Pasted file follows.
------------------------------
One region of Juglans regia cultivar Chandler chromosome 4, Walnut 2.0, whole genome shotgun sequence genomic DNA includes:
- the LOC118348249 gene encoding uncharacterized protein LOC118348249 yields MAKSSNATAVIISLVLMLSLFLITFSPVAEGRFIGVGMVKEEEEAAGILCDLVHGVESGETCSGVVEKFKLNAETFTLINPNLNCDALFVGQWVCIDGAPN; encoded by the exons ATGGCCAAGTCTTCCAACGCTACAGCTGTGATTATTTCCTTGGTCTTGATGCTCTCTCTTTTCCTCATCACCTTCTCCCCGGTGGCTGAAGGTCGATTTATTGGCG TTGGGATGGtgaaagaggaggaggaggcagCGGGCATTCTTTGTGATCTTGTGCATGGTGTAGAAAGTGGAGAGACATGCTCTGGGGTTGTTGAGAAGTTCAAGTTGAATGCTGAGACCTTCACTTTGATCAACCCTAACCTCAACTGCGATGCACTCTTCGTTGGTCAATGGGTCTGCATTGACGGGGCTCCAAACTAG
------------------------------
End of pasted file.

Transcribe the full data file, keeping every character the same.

One region of Juglans regia cultivar Chandler chromosome 4, Walnut 2.0, whole genome shotgun sequence genomic DNA includes:
- the LOC118348249 gene encoding uncharacterized protein LOC118348249 yields MAKSSNATAVIISLVLMLSLFLITFSPVAEGRFIGVGMVKEEEEAAGILCDLVHGVESGETCSGVVEKFKLNAETFTLINPNLNCDALFVGQWVCIDGAPN; encoded by the exons ATGGCCAAGTCTTCCAACGCTACAGCTGTGATTATTTCCTTGGTCTTGATGCTCTCTCTTTTCCTCATCACCTTCTCCCCGGTGGCTGAAGGTCGATTTATTGGCG TTGGGATGGtgaaagaggaggaggaggcagCGGGCATTCTTTGTGATCTTGTGCATGGTGTAGAAAGTGGAGAGACATGCTCTGGGGTTGTTGAGAAGTTCAAGTTGAATGCTGAGACCTTCACTTTGATCAACCCTAACCTCAACTGCGATGCACTCTTCGTTGGTCAATGGGTCTGCATTGACGGGGCTCCAAACTAG